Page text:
A couple weeks ago I woke up early on a sunny Saturday morning to see cars and trucks lined up and down my quiet little stretch of paradise in Glenburn Township.
Was somebody getting married? Were the Kardashians moving in? With some investigation I discovered the crowd was in my neighborhood to battle over tchotchkes at a nearby yard sale.
Every May, I start to see individual and community yard sales pop up throughout the Abingtons. It’s a good time of year to get rid of your stuff while making a couple bucks and socializing with your neighbors. It’s especially fun when you make it a family project. Even younger kids can help by running a lemonade stand.
Here are some tips from hgtv.com to make your yard sale a hit:
Conquer your clutter. Put yard sale items aside all year long. Designate some boxes or shelves in a closet or attic, and discard any unwanted clothing and household items there. When you’ve collected enough, it’s sale time.
If you’re sorting through your clutter for the first time, break the job down into small, manageable tasks. Start with things you can easily let go of. Begin with one drawer or one cabinet at a time, then move on to the next. When you’ve finished an entire room, begin the same process in another.
Keep it clean. Once you’ve decided which items to sell, give everything a thorough cleaning. People don’t want to sort through someone else’s dirty, dusty toys and glassware.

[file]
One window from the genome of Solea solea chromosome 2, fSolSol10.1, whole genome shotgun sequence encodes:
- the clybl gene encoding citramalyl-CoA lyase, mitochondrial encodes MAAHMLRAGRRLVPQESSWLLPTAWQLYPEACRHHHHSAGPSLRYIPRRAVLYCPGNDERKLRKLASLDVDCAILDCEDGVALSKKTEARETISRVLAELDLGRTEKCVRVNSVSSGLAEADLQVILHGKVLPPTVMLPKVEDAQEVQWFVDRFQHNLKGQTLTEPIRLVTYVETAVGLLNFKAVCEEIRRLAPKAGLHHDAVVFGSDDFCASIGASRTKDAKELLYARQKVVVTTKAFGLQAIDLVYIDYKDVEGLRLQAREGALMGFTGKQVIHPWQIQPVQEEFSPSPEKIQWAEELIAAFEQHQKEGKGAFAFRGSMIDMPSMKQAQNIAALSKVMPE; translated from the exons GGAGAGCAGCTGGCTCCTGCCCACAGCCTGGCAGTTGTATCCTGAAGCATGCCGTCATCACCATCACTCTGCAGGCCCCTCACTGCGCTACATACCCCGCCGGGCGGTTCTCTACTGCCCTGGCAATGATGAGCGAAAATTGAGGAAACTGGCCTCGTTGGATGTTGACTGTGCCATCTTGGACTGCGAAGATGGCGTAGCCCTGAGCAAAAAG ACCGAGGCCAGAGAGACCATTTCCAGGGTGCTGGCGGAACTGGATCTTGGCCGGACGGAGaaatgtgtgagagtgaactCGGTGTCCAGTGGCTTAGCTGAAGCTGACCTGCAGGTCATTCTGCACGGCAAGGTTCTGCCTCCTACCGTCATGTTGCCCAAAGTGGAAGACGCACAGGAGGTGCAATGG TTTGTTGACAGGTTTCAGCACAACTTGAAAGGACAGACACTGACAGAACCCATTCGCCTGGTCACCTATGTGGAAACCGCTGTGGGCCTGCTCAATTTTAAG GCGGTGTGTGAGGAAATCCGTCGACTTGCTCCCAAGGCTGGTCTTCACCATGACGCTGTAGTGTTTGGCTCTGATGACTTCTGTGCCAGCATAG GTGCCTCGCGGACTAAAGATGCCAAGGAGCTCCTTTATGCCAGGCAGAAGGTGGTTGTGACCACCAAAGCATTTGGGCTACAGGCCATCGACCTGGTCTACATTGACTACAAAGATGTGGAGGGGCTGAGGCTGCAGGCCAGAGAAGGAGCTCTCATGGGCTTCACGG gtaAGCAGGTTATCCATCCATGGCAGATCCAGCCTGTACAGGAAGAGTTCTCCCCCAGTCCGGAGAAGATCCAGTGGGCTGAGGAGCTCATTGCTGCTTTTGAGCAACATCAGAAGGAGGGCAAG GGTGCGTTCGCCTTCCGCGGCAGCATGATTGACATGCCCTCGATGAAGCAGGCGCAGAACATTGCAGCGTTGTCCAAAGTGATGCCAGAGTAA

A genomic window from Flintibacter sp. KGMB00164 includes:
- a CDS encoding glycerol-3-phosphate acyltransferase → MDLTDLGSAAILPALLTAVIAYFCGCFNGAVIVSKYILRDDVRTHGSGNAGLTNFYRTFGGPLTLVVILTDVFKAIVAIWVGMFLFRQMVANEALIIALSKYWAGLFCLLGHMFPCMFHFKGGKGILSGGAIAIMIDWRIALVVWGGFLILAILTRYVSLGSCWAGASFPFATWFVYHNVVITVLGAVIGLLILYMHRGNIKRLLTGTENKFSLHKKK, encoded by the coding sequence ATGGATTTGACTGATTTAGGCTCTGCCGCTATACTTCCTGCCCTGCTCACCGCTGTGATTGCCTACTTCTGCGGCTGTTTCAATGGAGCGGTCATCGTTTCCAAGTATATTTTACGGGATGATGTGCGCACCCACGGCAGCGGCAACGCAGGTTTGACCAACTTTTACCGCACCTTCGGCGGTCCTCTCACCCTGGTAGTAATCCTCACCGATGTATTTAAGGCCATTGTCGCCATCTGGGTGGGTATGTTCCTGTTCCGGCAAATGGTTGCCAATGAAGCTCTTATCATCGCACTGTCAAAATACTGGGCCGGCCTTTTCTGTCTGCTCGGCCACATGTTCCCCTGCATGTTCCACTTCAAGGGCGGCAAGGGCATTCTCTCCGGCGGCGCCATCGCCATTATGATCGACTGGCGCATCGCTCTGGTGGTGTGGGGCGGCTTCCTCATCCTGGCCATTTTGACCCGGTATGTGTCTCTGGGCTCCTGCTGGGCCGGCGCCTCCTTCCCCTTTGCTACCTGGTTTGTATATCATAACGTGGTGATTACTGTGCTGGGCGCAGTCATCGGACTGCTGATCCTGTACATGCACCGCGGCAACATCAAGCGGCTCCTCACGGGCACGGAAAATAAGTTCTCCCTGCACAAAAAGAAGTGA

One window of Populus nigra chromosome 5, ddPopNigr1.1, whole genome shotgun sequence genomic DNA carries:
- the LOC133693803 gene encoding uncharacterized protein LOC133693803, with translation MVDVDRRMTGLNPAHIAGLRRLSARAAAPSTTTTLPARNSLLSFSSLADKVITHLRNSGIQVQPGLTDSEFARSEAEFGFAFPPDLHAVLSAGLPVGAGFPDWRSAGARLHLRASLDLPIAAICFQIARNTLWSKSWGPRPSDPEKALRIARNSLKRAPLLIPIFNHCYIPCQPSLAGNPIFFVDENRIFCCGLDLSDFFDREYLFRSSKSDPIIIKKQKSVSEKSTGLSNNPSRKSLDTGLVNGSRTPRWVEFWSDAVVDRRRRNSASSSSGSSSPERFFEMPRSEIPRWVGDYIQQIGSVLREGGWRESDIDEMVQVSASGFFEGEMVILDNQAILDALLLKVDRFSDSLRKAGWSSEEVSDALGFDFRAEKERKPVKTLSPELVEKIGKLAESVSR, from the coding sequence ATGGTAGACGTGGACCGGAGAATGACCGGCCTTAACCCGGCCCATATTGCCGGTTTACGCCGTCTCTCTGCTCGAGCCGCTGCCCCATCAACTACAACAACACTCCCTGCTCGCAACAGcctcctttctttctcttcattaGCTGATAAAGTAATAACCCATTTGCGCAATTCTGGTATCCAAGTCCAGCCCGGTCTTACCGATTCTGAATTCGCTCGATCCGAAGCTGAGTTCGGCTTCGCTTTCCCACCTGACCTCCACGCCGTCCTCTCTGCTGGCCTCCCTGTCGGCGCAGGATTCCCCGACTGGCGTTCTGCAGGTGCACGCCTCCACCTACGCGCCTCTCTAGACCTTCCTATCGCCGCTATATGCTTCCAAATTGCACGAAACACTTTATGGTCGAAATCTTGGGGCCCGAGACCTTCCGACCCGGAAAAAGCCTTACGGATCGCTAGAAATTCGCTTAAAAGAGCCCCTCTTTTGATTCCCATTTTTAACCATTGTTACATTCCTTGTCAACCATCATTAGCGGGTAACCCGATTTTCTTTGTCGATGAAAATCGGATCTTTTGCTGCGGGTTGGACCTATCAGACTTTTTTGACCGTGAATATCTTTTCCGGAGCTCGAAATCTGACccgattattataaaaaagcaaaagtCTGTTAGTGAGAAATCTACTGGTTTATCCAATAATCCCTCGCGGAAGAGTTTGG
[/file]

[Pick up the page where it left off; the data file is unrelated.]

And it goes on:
Get the word out. When you’ve decided on a date for your sale, start advertising a week or two in advance.
Price it right. Decide how you’ll price things beforehand, and use color-coded stickers to make it easier to keep track of different-priced items. Be realistic about what people will pay. The primary goal is to get rid of your stuff.
Think like a merchandiser. Make a great first impression with a sale that’s well laid out and attractive. Big-ticket items, like furniture or baby strollers, should be front and center where drivers can easily see them.
Put something equally eye-catching at the back of the sale like a large painting, mirrors or a floor lamp. Keep reviewing things throughout the day. As items sell, close any large gaps by moving things closer to the street.
It’s all in the details. Try wrapping sets of baby linens or fabric with twine or ribbon. Display jewelry on custom card stock that matches your sale signage.
Tables everywhere. Don’t make people bend down to look at your things. Use regular tables for most items and low tables for kids’ items.
Hang them up. Hang your clothes on a portable rack to add a boutique feel to your sale.
Display in groups. Group similar items all together in one place so buyers can easily see what you have.
Follow the signs. Make sure people can find you with clear, consistent signage. Place signs at every entrance to your neighborhood, and include arrow signs at every turn. A large, simple “yard sale” sign with the date and an arrow pointing the way works best.
Make it fun. Create an inviting feel right from the start with colorful balloons on your mailbox. Provide some background music while people shop. To keep people shopping, set up a table and offer refreshments and small snacks.
Everything must go free-for-all. Have a box or two of free items at your sale filled with things you would typically donate anyway.
Teri Lyon is a mom, grandmom and freelance writer who lives in Glenburn Township with her cat.